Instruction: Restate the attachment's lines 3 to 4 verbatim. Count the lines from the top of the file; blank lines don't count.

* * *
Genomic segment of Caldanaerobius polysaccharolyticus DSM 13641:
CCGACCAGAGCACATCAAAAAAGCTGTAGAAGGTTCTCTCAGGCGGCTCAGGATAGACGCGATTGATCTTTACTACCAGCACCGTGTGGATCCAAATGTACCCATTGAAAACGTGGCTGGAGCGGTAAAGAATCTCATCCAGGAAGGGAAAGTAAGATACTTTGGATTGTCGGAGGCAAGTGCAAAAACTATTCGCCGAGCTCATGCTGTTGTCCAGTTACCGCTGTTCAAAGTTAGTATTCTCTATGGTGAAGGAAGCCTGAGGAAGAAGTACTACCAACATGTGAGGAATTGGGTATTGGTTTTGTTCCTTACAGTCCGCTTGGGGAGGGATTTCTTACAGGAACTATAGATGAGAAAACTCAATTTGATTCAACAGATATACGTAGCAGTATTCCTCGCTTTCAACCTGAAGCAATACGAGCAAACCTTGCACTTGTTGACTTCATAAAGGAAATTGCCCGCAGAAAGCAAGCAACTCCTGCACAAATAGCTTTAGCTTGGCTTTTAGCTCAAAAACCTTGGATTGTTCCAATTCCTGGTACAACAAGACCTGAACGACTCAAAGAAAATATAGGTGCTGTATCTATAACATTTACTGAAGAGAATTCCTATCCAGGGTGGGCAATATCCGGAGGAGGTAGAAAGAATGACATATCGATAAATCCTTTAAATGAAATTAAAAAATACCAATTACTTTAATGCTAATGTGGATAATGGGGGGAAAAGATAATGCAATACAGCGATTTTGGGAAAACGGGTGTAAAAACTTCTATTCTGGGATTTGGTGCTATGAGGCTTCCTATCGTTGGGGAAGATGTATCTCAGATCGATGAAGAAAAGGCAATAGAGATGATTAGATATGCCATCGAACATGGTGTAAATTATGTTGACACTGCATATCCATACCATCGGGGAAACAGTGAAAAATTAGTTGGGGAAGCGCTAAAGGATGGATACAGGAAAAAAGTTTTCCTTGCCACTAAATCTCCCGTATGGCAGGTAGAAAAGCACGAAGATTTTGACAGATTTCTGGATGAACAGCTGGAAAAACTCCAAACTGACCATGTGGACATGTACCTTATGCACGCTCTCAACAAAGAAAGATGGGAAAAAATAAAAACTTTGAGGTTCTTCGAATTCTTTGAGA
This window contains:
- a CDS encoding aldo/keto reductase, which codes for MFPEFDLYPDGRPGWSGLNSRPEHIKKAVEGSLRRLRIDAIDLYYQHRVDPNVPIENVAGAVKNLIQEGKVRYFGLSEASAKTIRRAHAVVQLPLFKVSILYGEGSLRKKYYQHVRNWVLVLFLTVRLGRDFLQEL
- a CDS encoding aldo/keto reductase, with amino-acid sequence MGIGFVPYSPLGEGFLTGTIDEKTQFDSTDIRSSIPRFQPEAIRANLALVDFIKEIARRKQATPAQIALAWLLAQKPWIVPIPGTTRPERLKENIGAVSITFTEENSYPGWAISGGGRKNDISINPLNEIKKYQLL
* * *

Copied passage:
This window contains:
- a CDS encoding aldo/keto reductase, which codes for MFPEFDLYPDGRPGWSGLNSRPEHIKKAVEGSLRRLRIDAIDLYYQHRVDPNVPIENVAGAVKNLIQEGKVRYFGLSEASAKTIRRAHAVVQLPLFKVSILYGEGSLRKKYYQHVRNWVLVLFLTVRLGRDFLQEL